Newfoundl and pro-life community is outraged that the province will provide full funding for abortions at Henry Morgentaler’s St. John’s clinic.In response to federal government pressure to fully insure what it deems a medically necessary service, the Newfoundland health ministry said in January that it would cover the total cost of abortion at the Morgentaler abortuary. In the past, the Newfoundland health insurance program paid only the cost of doctors’ fees at Morgentaler’s abortion facility. Clients were required to pay an additional $400-$600 to make up the difference. But abortion clinic supporters appealed to the provincial government with hardship stories of Newfoundland women paying for abortions with income tax refunds and student loans.
Lorraine Cole, director of the Right to Life Association of Newfoundland and Labrador, described the decision as a serious misuse of public tax dollars, especially with the provincial health ministry’s efforts to maintain services in times of fiscal restraint.
(The province) backs up its decision by saying the decision will actually save our province money, Cole said in a statement. “What they fail to tell you is that the economic toll of abortion is disastrous to our economy. Abortion is costing Newfoundlanders and Canadians billions of
dollars annually.” Other pro-life voices in Newfoundland are equally indignant.
Archbishop James MacDonald of the St. John’s Roman Catholic archdiocese, said the province is now the largest provider of abortion services in Newfoundland.
The people of Newfoundland are being forced to pay for these services from their taxes, Archbishop MacDonald said. The government provides no alternatives and thus women do not have a choice.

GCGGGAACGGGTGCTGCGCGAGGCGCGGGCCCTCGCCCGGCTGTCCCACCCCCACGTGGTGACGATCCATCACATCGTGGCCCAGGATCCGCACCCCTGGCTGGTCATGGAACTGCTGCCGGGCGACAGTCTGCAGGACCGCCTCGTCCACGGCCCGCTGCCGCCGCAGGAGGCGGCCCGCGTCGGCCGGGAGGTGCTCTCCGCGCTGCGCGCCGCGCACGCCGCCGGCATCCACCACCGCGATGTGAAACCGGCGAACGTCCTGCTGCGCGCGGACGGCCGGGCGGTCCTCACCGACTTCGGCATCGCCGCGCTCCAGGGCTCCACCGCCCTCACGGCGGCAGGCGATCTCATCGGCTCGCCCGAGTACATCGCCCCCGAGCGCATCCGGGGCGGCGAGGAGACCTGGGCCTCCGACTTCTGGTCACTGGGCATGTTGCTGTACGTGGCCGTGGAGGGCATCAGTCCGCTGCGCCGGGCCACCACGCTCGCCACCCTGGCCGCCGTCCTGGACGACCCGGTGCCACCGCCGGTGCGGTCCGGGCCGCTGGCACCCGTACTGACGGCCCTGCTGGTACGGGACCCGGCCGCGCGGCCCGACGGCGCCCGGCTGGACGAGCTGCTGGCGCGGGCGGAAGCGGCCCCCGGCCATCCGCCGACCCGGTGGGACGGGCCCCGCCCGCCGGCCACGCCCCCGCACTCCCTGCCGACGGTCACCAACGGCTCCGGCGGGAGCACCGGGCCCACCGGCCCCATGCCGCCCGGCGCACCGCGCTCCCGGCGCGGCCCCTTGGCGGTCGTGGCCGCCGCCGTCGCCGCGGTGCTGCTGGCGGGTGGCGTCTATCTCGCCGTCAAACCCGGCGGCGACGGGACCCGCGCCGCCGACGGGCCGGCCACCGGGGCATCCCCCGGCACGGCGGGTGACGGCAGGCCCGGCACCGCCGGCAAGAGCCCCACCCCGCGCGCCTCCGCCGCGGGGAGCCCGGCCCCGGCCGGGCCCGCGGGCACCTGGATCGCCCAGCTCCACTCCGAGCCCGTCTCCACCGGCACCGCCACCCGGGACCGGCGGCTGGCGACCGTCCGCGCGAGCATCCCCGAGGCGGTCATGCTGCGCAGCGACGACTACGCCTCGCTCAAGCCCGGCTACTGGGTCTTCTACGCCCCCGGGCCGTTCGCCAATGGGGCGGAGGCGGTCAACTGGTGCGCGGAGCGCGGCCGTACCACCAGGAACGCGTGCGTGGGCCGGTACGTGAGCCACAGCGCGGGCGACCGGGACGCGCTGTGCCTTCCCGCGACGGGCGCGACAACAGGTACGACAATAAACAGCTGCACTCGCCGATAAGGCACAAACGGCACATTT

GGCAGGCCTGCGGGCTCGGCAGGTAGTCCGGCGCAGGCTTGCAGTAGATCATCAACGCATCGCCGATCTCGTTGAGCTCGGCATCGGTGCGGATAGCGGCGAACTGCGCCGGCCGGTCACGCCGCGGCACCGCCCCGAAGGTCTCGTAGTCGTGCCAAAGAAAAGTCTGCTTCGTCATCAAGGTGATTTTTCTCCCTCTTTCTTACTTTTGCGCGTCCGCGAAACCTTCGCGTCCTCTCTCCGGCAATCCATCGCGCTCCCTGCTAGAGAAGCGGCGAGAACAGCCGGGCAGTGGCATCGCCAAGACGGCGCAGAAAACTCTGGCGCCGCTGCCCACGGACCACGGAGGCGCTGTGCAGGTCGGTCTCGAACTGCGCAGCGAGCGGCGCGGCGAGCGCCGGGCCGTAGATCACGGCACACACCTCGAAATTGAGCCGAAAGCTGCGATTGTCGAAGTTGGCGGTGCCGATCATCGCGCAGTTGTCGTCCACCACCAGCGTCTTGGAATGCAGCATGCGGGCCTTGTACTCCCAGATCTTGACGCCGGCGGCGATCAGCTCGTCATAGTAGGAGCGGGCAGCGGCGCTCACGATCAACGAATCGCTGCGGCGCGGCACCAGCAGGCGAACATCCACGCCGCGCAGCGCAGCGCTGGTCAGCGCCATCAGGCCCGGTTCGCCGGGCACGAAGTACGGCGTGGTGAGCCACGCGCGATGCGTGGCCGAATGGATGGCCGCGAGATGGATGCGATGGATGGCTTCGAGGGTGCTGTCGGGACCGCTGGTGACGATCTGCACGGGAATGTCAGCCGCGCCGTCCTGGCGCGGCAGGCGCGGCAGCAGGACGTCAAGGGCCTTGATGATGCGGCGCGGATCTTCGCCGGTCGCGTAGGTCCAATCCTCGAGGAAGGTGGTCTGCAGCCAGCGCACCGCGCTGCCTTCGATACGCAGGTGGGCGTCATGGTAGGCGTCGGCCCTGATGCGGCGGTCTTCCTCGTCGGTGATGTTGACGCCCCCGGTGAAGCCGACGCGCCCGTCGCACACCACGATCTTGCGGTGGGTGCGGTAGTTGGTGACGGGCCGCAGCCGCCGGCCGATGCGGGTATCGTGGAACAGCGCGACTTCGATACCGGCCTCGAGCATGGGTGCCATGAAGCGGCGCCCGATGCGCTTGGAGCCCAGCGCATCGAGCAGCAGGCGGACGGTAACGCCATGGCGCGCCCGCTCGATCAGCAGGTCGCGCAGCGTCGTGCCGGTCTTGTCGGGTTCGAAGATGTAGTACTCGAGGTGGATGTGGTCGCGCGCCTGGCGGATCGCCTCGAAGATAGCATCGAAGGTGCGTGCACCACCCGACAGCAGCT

The archbishop also termed abortion poverty of thought.
Margaret Hynes, the newly appointed leader of Campaign Life Coalition Newfoundland, said the abortion funding decision has bewildered Newfoundlanders, many of whom are suffering from declines in the fishing and shipyard industries. She added that the move has little support among Newfoundlanders.
In some ways, this abortion funding decision could be a blessing in disguise, Hynes said. The move to provide full funding of abortion has already triggered a tremendous backlash in Newfoundland. A number of people have spoken out against it.
Hynes has taken a leading role in circulating a petition aimed at overturning the funding decision. The petition calls on the government to divert health care funding dollars to more urgent areas of need.
Taxpayers in this province protest and raise objection toward the full funding of an elective procedure, the petition reads. Real and urgent health care issues in this province, such as cardiology, renal disease,
cancer detection and treatment require priority over inappropriate, elective procedures.
Hynes and Cole presented the petition to the Newfoundland government on May 14.
The Morgentaler abortuary in St. Johns received no tax support for its first five years of operation. By 1995, Canada’s federal health ministry announced that provinces refusing to cover the full cost of abortion services would see an equivalent amount deducted from federal transfer payments. The Newfoundland government initially resisted the federal pressure and as a result lost up to $11,000 each month in transfer payments. By December of last year, however, Premier Brian Tobin and provincial Health Minister Joan Marie Aylward announced they were prepared to pick up the entire cost of abortion at the Morgentaler clinic.
Pro-life leaders in Atlantic Canada, who have noted a steady traffic in abortion at Morgentaler franchises in Halifax and Fredericton, will now monitor the situation in St. Johns. They are concerned that with the full funding decision, St. Johns could rival Halifax as the abortion capital of Atlantic Canada.